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Heterogeneous anchoring in dichotomous choice valuation framework

  • Emmanuel FLACHAIRE

    (Paris School of Economics, University of Paris 1)

  • Guillaume HOLLARD

    (Paris School of Economics, University of Paris 1, CNRS)

  • Stéphane LUCHINI


This article addresses the important issue of anchoring in contingent valuation surveys that use the double-bounded elicitation format. Anchoring occurs when responses to the follow-up dichotomous choice valuation question are influenced by the bid presented in the initial dichotomous choice question. Specifîcally, we adapt a theory from psychology to characterize respondents as those who are likely to anchor and those who are not. Using a model developed by Herriges and Shogren (1996). Our method appears successful in discriminating between those who anchor and those who did not. An important resuit is that when controlling for anchoring - and allowing the degree of anchoring to differ between respondent groups - the efficiency of the double-bounded welfare estimate is greater than for the initial dichotomous choice question. This contrasts with earlier research that finds that the potential efficiency gain from the double-bounded questions is lost when anchoring is controlled for and that we are better off not asking follow-up questions

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Paper provided by Université catholique de Louvain, Institut de Recherches Economiques et Sociales (IRES) in its series Discussion Papers (REL - Recherches Economiques de Louvain) with number 2007042.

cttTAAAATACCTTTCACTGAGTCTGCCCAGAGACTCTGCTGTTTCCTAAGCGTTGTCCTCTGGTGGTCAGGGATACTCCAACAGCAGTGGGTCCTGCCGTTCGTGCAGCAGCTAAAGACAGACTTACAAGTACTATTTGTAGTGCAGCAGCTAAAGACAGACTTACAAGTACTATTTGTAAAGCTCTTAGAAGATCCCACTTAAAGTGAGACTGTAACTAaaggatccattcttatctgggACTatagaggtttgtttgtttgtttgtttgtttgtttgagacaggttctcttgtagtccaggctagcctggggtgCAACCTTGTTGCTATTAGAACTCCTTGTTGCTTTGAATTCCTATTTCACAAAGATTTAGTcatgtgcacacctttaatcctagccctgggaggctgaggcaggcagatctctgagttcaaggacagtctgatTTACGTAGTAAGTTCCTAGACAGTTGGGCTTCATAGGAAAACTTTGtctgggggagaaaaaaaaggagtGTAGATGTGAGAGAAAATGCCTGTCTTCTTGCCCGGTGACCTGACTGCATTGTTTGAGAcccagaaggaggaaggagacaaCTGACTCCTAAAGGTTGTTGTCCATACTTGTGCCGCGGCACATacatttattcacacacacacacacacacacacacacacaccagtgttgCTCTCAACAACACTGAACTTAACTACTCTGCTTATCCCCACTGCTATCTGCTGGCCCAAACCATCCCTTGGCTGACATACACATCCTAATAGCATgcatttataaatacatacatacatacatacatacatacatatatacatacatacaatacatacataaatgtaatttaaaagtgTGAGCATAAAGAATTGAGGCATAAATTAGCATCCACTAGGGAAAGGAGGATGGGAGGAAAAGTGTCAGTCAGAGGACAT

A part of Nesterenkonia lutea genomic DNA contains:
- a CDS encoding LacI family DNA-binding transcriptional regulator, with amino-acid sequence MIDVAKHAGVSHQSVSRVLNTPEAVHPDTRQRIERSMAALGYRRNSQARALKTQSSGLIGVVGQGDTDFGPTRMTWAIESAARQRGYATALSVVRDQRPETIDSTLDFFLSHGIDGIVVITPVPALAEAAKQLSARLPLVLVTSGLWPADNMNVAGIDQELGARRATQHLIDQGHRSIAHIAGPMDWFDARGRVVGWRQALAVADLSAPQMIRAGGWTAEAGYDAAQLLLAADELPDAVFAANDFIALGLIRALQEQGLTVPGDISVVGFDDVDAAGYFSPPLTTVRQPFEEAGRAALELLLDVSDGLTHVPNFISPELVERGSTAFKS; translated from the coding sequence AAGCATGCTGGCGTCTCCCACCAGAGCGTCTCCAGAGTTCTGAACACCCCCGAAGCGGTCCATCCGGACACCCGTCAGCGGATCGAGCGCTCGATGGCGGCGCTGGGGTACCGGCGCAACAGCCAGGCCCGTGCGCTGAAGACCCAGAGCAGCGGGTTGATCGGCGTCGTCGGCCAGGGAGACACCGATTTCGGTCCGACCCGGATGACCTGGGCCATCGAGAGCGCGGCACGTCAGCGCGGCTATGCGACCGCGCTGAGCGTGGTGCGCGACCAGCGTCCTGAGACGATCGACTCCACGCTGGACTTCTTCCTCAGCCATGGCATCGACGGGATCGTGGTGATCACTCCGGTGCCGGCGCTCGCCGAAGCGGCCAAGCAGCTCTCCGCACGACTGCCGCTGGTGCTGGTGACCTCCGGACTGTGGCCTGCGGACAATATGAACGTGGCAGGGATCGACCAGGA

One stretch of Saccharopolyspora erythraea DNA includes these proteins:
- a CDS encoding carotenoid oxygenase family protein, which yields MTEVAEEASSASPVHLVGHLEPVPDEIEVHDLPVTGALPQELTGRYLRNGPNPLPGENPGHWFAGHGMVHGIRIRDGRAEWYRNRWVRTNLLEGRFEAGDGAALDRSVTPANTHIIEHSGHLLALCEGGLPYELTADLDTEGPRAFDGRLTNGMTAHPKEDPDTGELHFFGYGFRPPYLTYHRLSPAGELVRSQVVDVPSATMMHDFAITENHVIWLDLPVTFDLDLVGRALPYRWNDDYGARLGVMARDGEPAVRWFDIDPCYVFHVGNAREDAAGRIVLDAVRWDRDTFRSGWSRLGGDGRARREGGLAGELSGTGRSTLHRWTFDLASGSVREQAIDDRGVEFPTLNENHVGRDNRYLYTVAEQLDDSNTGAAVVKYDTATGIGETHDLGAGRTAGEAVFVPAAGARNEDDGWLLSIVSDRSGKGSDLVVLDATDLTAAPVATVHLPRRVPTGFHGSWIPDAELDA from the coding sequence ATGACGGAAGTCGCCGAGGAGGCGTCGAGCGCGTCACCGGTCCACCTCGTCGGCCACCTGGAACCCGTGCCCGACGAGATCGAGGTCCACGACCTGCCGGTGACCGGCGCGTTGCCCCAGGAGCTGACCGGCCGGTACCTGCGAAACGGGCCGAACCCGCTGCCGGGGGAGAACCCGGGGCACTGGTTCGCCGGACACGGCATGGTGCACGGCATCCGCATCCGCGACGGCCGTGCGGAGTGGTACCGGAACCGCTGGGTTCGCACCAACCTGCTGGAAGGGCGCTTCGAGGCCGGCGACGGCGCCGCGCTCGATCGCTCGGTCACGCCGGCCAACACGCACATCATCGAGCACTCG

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Length: 18
Date of creation: 01 Dec 2007
Date of revision:
Handle: RePEc:ctl:louvre:2007042
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  1. Green, Donald & Jacowitz, Karen E. & Kahneman, Daniel & McFadden, Daniel, 1998. "Referendum contingent valuation, anchoring, and willingness to pay for public goods," Resource and Energy Economics, Elsevier, vol. 20(2), pages 85-116, June.
  2. Hanemann, W. Michael, 1985. "Some Issues In Continuous - And Discrete - Response Contingent Valuation Studies," Northeastern Journal of Agricultural and Resource Economics, Northeastern Agricultural and Resource Economics Association, vol. 14(1), April.
  3. John A. List, 2004. "Neoclassical Theory Versus Prospect Theory: Evidence from the Marketplace," Econometrica, Econometric Society, vol. 72(2), pages 615-625, 03.
  4. Hollard, G. & Luchini, S., 1999. "Theories du choix social et representations: analyse d'une enquete sur le tourisme cert en Camargue," G.R.E.Q.A.M. 99b06, Universite Aix-Marseille III.
  5. Grether, David M., . "Bayes Rule as a Descriptive Model: The Representativeness Heuristic," Working Papers 245, California Institute of Technology, Division of the Humanities and Social Sciences.
  6. Herriges, Joseph A. & Shogren, Jason F., 1996. "Starting Point Bias in Dichotomous Choice Valuation with Follow-Up Questioning," Journal of Environmental Economics and Management, Elsevier, vol. 30(1), pages 112-131, January.
  7. Viaud, Jean & Roland-Levy, Christine, 2000. "A positional and representational analysis of consumption. Households when facing debt and credit," Journal of Economic Psychology, Elsevier, vol. 21(4), pages 411-432, August.
  8. Smith, V. Kerry, 1985. "Some Issues In Discrete Response Contingent Valuation Studies," Northeastern Journal of Agricultural and Resource Economics, Northeastern Agricultural and Resource Economics Association, vol. 14(1), April.
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